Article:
But the real issue is whether these rights can be defended
effectively within the framework of the parliamentary regime. The
closer the workers’ movement seems to be to making real inroads
into capitalist power, the stronger the tendencies will be within the
ruling class to reply by naked force and the destruction of workers’
organisation, as in Chile. Here again the only effective defence of
democratic rights will be to go beyond bourgeois democracy –
by arming the workers and forming soviets. It was the revolutionary
initiative of the masses that initially frustrated Franco’s
coup in 1936. If it had been left to the parliamentarians of the
governing coalition, his victory would have been child’s play;
as it was Franco had to wait for the GPU and their bourgeois
republican allies to eradicate workers’ democracy before he
could triumph over bourgeois democracy.
I APOLOGISE to those readers who will be wondering what all the fuss is about. After all, much of what I have said amounts to little more than the Marxist ABC – the determining role of the economy, the centrality of the industrial working class, the class nature of bourgeois democracy, the necessity of armed insurrection. Unfortunately, these basic propositions are ones that need repeating for the benefit of the Communist Party’s new ‘intellectuals’.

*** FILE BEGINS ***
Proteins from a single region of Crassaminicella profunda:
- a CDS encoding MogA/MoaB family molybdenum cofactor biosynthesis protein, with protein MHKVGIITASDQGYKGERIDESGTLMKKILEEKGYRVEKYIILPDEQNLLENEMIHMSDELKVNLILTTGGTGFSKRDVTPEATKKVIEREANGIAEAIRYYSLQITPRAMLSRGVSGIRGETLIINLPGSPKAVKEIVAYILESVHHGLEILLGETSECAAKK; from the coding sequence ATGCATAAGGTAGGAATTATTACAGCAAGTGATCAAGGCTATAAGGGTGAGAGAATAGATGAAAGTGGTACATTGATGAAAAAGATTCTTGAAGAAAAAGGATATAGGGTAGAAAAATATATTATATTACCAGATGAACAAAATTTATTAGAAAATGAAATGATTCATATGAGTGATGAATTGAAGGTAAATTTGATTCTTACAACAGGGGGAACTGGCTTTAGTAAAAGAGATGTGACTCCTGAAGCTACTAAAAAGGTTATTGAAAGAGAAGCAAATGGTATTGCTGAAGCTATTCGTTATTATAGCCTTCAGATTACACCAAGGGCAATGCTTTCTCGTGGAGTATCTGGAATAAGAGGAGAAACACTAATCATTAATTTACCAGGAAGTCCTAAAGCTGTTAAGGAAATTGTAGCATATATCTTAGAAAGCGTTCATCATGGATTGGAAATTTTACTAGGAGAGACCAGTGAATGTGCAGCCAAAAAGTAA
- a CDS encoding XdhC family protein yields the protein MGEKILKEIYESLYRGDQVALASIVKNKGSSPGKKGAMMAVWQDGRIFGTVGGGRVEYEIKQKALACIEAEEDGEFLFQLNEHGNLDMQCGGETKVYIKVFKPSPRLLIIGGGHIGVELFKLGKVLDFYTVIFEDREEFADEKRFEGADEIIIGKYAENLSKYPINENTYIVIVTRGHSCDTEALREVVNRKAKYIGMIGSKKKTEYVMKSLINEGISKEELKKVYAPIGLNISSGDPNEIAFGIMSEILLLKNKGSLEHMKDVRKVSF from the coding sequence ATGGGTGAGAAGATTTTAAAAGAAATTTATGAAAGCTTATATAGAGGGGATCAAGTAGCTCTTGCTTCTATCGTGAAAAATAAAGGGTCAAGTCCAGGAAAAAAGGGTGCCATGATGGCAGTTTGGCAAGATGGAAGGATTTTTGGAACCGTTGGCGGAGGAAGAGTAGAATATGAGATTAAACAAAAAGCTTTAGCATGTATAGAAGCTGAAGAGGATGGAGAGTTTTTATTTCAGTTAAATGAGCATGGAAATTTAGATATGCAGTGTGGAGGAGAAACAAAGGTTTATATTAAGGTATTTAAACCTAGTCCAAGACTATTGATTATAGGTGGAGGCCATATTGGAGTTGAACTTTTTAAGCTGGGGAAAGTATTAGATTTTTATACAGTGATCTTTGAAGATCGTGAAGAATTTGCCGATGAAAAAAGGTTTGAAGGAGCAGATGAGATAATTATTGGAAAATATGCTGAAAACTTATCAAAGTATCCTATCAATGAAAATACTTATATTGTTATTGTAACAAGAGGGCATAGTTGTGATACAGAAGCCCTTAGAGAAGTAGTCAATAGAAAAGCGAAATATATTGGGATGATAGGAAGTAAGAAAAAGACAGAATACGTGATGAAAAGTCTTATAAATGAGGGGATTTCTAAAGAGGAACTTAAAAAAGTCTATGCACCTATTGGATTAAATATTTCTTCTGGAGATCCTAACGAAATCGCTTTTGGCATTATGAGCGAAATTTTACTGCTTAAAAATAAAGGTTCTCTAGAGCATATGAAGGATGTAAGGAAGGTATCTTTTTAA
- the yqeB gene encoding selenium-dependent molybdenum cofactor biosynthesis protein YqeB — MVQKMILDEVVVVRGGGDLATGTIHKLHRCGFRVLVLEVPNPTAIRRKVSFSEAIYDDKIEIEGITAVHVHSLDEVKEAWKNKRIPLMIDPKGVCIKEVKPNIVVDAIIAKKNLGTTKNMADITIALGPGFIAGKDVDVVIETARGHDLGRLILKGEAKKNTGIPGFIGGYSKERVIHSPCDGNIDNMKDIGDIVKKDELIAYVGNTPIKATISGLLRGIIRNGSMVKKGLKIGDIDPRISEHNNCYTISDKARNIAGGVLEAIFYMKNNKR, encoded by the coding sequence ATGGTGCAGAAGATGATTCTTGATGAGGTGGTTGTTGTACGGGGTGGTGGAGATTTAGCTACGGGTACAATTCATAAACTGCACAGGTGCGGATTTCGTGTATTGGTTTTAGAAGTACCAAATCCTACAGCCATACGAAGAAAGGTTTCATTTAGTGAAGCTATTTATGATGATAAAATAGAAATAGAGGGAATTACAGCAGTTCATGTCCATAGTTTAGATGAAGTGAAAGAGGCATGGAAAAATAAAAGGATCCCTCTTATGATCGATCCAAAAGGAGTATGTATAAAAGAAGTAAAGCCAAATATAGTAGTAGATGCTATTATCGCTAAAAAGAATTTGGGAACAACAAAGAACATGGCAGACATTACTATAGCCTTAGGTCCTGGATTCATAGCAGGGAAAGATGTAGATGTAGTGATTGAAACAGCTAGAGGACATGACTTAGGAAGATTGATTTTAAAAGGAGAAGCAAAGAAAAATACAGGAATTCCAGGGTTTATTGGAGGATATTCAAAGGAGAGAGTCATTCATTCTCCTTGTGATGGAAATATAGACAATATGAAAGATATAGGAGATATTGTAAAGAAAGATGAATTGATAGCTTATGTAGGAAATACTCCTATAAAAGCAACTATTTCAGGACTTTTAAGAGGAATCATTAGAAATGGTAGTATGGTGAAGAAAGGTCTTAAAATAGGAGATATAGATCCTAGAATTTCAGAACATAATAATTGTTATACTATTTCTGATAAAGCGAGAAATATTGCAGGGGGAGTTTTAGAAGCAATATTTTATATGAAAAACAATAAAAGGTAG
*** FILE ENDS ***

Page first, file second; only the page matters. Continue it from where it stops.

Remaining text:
Roberts’ sneers about the ‘timeless’ and ‘abstract’ nature of the SWP’s politics are little more than an evasion. In the first place, Marxism involves the generalisation of the experience of the international working class. The great events in our history – the Paris Commune, the Russian revolutions, the German revolution of 1918-23, the Italian biennio rosso of 1918-20, the Chinese revolution of 1925-27, the Spanish revolution of 1936-7 – have lessons to teach us; that at least we should have learned from the experience of Chile and Portugal. Otherwise, why bother to have any theory if it is of no relevance to our present tasks?